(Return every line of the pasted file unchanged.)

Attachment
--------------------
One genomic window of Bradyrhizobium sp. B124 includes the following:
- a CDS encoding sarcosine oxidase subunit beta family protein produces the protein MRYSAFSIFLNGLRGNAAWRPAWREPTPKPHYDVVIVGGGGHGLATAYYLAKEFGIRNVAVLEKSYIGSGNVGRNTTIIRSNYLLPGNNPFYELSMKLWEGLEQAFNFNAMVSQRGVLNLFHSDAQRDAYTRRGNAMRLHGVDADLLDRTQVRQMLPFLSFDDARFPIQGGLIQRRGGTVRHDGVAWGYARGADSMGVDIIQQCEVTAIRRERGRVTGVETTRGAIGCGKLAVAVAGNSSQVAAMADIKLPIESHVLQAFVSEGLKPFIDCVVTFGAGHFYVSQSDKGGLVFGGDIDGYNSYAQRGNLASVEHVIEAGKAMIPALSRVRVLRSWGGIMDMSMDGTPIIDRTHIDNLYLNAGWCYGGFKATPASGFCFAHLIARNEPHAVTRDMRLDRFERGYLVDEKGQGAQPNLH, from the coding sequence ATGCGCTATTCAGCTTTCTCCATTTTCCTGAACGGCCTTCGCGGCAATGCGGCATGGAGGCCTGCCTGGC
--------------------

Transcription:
One genomic window of Bradyrhizobium sp. B124 includes the following:
- a CDS encoding sarcosine oxidase subunit beta family protein produces the protein MRYSAFSIFLNGLRGNAAWRPAWREPTPKPHYDVVIVGGGGHGLATAYYLAKEFGIRNVAVLEKSYIGSGNVGRNTTIIRSNYLLPGNNPFYELSMKLWEGLEQAFNFNAMVSQRGVLNLFHSDAQRDAYTRRGNAMRLHGVDADLLDRTQVRQMLPFLSFDDARFPIQGGLIQRRGGTVRHDGVAWGYARGADSMGVDIIQQCEVTAIRRERGRVTGVETTRGAIGCGKLAVAVAGNSSQVAAMADIKLPIESHVLQAFVSEGLKPFIDCVVTFGAGHFYVSQSDKGGLVFGGDIDGYNSYAQRGNLASVEHVIEAGKAMIPALSRVRVLRSWGGIMDMSMDGTPIIDRTHIDNLYLNAGWCYGGFKATPASGFCFAHLIARNEPHAVTRDMRLDRFERGYLVDEKGQGAQPNLH, from the coding sequence ATGCGCTATTCAGCTTTCTCCATTTTCCTGAACGGCCTTCGCGGCAATGCGGCATGGAGGCCTGCCTGGC